In welcome news for a struggling economy, the Federal Reserve recently announced that consumer debt is continuing its steady descent from previously lofty heights.
According to a summary of the Federal Reserve’s research provided by the Los Angeles Times, total consumer debt dropped by $9.1 billion this May to $2.41 trillion. One small caveat is that this healthy figure does not include home mortgages.
It is truly a strange economic world when $2.41 trillion is a relatively small amount of debt, but this figure does represent a marked improvement. In fact, the May descent in debt is the 15th such drop in the last 17 months.
In addition, the debt decline in May far exceeded the estimates provided by experts, some of whom expected only a drop of roughly $2 billion.
Further, since the end of 2008, the total debt load of American consumers has fallen by 5.7 percent, which amounts to a total drop of about $146 billion.
According to The Atlantic, there are likely several reasons for the decline in consumer debt.
First, due to the weakened state of the economy, consumers are now less likely to take on new debt these days. So, instead of making more purchases, many individuals are now choosing to use their extra cash to pay off old debt.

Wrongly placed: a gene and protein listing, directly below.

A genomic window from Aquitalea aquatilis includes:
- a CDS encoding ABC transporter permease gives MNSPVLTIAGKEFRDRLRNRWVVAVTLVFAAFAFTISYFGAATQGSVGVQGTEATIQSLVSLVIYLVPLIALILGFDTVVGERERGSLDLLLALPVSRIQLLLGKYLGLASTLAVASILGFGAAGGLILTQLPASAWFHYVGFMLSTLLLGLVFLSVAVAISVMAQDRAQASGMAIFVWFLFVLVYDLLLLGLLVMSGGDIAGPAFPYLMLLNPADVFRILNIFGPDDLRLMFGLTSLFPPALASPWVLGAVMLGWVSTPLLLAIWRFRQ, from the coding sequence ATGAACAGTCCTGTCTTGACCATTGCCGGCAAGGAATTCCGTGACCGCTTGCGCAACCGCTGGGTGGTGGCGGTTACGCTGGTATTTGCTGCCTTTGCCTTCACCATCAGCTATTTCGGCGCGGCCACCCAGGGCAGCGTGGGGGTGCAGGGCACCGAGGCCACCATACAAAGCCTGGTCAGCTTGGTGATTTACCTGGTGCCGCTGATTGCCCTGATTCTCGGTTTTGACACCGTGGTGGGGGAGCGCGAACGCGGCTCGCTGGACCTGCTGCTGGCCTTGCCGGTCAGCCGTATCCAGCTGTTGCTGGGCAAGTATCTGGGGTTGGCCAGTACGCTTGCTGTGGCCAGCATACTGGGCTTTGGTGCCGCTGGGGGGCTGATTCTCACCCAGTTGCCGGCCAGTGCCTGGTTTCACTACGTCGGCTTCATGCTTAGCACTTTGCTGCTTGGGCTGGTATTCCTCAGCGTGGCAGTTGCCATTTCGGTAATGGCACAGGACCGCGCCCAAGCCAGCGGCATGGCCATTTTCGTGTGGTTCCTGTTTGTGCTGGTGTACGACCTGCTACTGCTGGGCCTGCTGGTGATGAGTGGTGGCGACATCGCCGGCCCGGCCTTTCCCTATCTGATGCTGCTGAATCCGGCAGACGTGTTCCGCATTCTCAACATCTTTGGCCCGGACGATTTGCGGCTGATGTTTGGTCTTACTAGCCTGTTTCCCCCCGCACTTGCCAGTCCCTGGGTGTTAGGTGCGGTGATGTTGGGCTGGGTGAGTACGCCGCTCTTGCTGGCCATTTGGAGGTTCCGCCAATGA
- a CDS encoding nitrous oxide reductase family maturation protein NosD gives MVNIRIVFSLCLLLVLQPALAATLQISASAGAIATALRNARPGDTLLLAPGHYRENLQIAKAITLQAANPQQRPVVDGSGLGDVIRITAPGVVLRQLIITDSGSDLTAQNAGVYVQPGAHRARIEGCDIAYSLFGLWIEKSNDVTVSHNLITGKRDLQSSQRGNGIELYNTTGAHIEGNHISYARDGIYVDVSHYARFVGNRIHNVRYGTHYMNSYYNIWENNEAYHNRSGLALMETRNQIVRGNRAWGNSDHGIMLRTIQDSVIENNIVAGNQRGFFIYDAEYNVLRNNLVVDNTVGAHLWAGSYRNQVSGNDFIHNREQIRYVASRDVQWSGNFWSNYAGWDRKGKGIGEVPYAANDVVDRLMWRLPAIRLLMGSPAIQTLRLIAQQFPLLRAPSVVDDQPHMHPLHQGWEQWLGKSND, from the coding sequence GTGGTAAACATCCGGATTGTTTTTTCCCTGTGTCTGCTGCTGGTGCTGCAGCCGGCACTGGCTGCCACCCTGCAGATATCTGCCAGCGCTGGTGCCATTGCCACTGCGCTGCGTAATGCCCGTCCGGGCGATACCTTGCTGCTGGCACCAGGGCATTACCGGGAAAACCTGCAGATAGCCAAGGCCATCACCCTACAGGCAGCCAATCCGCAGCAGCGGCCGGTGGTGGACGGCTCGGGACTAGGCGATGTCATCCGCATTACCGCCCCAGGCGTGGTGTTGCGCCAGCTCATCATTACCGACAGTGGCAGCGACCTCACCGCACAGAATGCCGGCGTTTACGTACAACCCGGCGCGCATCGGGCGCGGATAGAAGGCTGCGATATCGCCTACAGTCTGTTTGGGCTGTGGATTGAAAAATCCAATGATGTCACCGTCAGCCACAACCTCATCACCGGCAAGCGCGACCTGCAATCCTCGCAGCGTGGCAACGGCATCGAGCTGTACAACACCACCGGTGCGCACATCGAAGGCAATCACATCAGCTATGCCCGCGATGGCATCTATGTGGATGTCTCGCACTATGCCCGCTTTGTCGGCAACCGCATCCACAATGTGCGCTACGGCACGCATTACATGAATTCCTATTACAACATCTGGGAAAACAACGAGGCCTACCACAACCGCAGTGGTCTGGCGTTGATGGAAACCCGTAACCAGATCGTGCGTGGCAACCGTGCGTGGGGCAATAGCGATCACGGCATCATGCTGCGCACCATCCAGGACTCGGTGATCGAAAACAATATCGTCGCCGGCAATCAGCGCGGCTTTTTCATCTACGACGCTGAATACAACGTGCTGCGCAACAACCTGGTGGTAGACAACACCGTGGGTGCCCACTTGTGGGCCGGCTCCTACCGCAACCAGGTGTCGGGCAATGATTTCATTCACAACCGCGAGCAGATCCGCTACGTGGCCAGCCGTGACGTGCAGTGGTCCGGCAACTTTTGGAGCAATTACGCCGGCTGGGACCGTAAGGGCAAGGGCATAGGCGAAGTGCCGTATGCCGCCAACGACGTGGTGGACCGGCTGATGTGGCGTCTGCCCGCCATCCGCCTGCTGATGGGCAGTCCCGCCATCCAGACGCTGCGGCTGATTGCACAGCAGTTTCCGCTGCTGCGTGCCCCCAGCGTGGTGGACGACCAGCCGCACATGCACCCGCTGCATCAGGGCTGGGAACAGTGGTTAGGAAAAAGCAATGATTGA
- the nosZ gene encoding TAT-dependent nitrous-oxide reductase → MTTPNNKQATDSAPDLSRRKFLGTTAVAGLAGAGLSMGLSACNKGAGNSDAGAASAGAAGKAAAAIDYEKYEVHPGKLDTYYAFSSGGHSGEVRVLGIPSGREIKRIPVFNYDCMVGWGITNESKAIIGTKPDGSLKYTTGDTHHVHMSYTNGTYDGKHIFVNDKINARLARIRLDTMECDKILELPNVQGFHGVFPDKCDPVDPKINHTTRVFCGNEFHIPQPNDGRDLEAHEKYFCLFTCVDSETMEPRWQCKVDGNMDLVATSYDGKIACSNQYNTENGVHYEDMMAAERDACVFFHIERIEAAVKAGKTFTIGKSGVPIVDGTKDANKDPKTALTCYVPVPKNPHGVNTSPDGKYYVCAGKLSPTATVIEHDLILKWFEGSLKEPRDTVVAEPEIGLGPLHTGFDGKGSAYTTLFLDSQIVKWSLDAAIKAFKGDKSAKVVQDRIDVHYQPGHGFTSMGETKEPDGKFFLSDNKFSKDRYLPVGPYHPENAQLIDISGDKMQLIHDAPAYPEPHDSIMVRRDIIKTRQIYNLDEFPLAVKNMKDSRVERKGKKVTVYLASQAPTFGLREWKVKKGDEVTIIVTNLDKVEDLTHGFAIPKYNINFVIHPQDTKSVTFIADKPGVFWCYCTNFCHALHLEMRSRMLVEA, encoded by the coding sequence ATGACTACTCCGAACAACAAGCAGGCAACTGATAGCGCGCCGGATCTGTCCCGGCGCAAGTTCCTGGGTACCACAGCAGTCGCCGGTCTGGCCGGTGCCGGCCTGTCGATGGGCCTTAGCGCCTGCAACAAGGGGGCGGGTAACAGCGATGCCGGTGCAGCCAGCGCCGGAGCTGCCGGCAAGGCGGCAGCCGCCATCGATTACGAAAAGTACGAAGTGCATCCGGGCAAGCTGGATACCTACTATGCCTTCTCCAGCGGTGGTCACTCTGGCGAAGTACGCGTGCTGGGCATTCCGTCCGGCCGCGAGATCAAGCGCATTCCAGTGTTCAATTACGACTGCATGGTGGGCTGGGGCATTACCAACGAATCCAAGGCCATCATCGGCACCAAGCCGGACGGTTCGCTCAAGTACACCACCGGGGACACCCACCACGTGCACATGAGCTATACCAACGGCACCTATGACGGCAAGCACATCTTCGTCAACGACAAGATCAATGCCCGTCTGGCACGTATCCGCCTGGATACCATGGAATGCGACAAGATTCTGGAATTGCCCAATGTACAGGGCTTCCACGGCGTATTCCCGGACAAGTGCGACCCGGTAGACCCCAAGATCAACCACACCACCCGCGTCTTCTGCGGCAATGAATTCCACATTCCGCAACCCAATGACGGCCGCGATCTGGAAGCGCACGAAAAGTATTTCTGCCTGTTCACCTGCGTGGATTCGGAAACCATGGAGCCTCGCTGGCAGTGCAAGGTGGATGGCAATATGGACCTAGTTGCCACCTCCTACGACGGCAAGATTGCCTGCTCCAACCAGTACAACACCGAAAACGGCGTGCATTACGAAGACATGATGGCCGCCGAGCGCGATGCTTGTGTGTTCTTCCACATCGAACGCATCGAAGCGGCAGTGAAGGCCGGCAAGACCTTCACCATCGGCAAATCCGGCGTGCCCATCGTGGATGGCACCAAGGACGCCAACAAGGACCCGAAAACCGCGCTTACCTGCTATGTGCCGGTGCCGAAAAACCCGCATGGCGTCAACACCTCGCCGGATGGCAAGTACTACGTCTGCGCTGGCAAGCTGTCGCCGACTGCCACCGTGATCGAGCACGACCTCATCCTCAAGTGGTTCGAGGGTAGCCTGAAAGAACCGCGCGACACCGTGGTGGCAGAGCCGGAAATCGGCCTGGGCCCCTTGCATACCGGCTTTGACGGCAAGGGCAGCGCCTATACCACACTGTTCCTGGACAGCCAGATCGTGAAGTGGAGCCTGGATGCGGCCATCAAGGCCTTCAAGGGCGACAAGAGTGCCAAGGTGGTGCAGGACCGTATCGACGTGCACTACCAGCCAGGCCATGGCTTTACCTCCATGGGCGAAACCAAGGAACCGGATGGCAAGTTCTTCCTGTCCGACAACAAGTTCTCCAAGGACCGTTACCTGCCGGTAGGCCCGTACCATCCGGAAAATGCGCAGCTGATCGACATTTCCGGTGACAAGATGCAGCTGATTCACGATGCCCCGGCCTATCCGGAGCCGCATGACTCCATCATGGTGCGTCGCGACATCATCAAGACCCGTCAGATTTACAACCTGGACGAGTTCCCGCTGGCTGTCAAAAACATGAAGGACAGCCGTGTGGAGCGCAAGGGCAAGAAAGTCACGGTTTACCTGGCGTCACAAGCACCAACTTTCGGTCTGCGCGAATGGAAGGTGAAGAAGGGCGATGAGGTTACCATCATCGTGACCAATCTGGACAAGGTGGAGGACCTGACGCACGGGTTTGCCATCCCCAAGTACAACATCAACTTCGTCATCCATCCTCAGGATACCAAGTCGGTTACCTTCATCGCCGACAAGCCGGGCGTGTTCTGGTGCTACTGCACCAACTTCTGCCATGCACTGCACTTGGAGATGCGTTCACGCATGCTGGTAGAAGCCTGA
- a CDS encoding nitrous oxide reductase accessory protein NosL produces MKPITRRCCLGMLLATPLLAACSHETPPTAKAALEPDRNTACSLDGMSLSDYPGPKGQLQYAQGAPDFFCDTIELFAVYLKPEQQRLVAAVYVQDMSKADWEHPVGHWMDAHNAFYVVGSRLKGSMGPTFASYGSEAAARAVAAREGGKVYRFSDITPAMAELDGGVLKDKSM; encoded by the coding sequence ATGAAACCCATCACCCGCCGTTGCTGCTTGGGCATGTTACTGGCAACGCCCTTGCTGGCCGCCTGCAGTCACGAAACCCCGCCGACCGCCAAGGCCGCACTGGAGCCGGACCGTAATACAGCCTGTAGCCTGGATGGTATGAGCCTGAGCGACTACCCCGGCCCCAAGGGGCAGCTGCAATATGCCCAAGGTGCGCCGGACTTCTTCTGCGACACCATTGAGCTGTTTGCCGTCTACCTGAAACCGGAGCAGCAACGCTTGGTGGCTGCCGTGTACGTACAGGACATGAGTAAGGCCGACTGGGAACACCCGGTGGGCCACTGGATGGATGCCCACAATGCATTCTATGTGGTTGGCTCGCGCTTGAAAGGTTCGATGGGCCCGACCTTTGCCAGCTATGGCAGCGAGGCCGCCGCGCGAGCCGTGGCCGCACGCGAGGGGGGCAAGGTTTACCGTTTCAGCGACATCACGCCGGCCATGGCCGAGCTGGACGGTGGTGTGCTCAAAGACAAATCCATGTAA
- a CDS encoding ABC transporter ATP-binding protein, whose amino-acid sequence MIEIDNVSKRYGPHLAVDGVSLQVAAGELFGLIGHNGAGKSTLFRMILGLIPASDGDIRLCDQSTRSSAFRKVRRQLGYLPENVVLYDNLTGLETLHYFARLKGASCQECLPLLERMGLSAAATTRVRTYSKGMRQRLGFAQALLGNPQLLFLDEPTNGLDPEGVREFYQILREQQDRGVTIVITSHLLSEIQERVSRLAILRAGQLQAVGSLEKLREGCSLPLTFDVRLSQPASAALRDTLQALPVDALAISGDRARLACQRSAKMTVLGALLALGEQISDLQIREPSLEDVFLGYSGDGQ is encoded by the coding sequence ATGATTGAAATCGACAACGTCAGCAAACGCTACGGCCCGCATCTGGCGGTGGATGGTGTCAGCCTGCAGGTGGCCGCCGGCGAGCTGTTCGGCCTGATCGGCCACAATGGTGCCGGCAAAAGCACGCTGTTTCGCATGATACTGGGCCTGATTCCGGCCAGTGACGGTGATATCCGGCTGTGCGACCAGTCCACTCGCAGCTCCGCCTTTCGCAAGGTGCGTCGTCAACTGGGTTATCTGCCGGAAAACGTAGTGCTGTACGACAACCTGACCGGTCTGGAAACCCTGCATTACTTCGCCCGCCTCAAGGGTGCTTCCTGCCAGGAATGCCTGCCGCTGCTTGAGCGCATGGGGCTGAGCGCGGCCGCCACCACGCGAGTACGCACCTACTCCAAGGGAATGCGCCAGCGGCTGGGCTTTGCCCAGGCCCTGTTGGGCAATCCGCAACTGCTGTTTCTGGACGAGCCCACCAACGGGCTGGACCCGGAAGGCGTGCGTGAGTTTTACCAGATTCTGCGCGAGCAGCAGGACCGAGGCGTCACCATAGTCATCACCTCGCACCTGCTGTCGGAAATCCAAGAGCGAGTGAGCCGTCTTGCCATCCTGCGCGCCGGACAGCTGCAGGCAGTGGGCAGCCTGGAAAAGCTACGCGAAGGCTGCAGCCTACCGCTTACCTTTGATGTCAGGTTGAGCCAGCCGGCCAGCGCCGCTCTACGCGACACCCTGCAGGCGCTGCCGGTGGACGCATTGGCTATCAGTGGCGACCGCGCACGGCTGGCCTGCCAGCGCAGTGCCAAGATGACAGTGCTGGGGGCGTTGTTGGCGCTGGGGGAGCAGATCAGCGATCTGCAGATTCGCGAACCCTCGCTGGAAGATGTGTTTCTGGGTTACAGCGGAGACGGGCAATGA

Of course, consumers are not the only ones being cautious. Banks, too, have become more vigilant about their lending practices and are now less likely to extend credit to customers. According to reports, commercial banks and financial companies have reduced the total amount of credit they extend to customers by roughly $10 billion.
Thus, the combination of consumer saving and banker caution has slowed the accumulation of debt.
Some critics argue that these elements continue to thwart economic growth. Without consumers spending more money at business, and banks extending lines of credit to struggling entrepreneurs, it is difficult to stimulate the struggling economy.
However, if and when the economy does recover, others argue that consumers will show better financial health as a result of their newfound austerity.
The Exception: While most credit holders saw their overall debt fall in May, there was one exception.
The U.S. government, perhaps unsurprisingly, continued to add more debt, tacking on another $6 billion in May alone. This is likely a result of the government’s continued efforts to stimulate a weak economy.
If you are among the large number of people who still see their debt rising rather than falling, consider talking to a bankruptcy attorney in your area.For those who are brave enough to sift through reams of raw data, here are the Fed's data on consumer debt.